The Compass: Official Newspaper of the Catholic Diocese of Green Bay
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June 16, 2000 Issue
Fr. Ver Bust's Column:
"Explaining the Gospel"


Fr. Richard Ver Bust
Fr. Richard Ver Bust

Commissioned to share the good news

Jesus sent forth the disciples to spread the good news of salvation

June 18, Holy Trinity


By Fr. Richard Ver Bust

All three readings used in today's liturgy describe the relationship of God to the community of believers. Each emphasizes something different, yet all stress our intimate relationship with God.

They then tell us what subsequent responsibilities flow from this relationship. So as we celebrate our communion in and with God on this Trinity Sunday let us examine what Scripture tells us and what it challenges us to be and do.

The gospel is taken from the final chapter of Matthew and tells us that the disciples received a commission from Jesus. Jesus is presented as reveling something of God to his disciples and of course to us. Jesus gives to his disciples a mandate to go forth and spread the good news of salvation. He transfers to his disciples his authority and tells them to take on his mission. Just as he was sent by the Father so now Jesus sends forth his followers. This mission takes place in preaching and baptizing others. He promises to be with them and his continued presence until the end of time is a promise and a source of the Church's role. The disciples are bound into a circle relationship with the Father and Jesus.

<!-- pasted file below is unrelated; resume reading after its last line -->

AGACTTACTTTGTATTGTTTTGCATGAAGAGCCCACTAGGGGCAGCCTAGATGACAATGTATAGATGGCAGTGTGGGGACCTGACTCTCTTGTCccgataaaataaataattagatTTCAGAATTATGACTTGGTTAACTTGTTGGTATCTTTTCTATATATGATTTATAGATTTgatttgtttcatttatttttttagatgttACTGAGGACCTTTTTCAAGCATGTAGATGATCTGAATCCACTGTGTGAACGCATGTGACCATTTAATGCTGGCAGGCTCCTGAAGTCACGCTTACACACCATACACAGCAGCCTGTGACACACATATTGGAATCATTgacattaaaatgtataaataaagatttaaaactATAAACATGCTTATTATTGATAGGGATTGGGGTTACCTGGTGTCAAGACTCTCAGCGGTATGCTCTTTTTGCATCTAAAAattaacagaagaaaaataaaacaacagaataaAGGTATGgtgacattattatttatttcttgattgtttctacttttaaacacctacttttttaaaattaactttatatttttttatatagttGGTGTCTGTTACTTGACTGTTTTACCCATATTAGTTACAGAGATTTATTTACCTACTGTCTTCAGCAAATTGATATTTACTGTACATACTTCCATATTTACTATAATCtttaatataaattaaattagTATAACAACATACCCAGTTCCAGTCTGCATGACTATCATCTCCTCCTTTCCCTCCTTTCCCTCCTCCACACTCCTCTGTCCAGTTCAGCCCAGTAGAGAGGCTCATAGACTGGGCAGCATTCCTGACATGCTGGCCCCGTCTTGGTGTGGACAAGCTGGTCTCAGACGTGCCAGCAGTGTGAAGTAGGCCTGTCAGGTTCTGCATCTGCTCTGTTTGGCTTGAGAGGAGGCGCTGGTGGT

The final commission of Jesus to his disciples takes place on a mountain, a place of revelation used frequently in scripture. It reminds us of Matthew's overall theme that Jesus continued the work of Moses who received his revelation on Mt. Sinai. He portrayed Jesus as the Messiah and his followers as fulfilling the mission of Israel to be a holy nation. Yet the mandate also tells them to extend Jesus' ministry beyond Israel to all nations. They should preach and baptize in the name of the Father, Son and Spirit. Notice while the word Trinity is not used and will not be for many years, the role and equality of Father, Son and Spirit is captured in a few words.

Our first reading from the Book of Deuteronomy also tells of a call and the need for responsibility. . Moses reminds the people of God of their call. Moses emphasizes the special and unique relationship between God and the people of Israel. God has done wonderful things for them by liberating and protecting them. The recall of these events should remind and challenge them to fidelity to God. In turn they may expect God's continued guidance in the future. They have known of the presence of God among them and heard the voice of God speaking to them through these events. They must, therefore, live in faithful love, expected, because of their intimate and profound relationship with God.

In his Letter to the Romans, Paul reflects on the wonderful gift God has given us in Christ. Christ in turn sent the Spirit that makes Christ's disciples children and heirs of God. The Spirit not only makes believers, sons and daughters of God, but enables them to cry out in loving confidence to God as their Abba, Father. He uses this Aramaic word for it conveys a deep intimacy with God.

It is used three times in scripture, in Mark14:36, Galatians 4:6 and here in Romans. Each time it tells us something about special relationship that Christ had with the Father and how he conveyed that intimacy to his disciples. Paul stresses that since we live in that relationship as coheirs with Christ it means we share not only in Christ's sufferings but also in his glory.

These scripture readings have clearly revealed to us that we have a special relationship with God and this feast of the Holy Trinity enables us to once more reflect on what it means and how we are formed by it. We can intimately relate to God and this relationship binds us all together. We too are commissioned by Christ to share that good news.

(Fr. Ver Bust is professor emeritus in religious studies at St. Norbert College, De Pere.)



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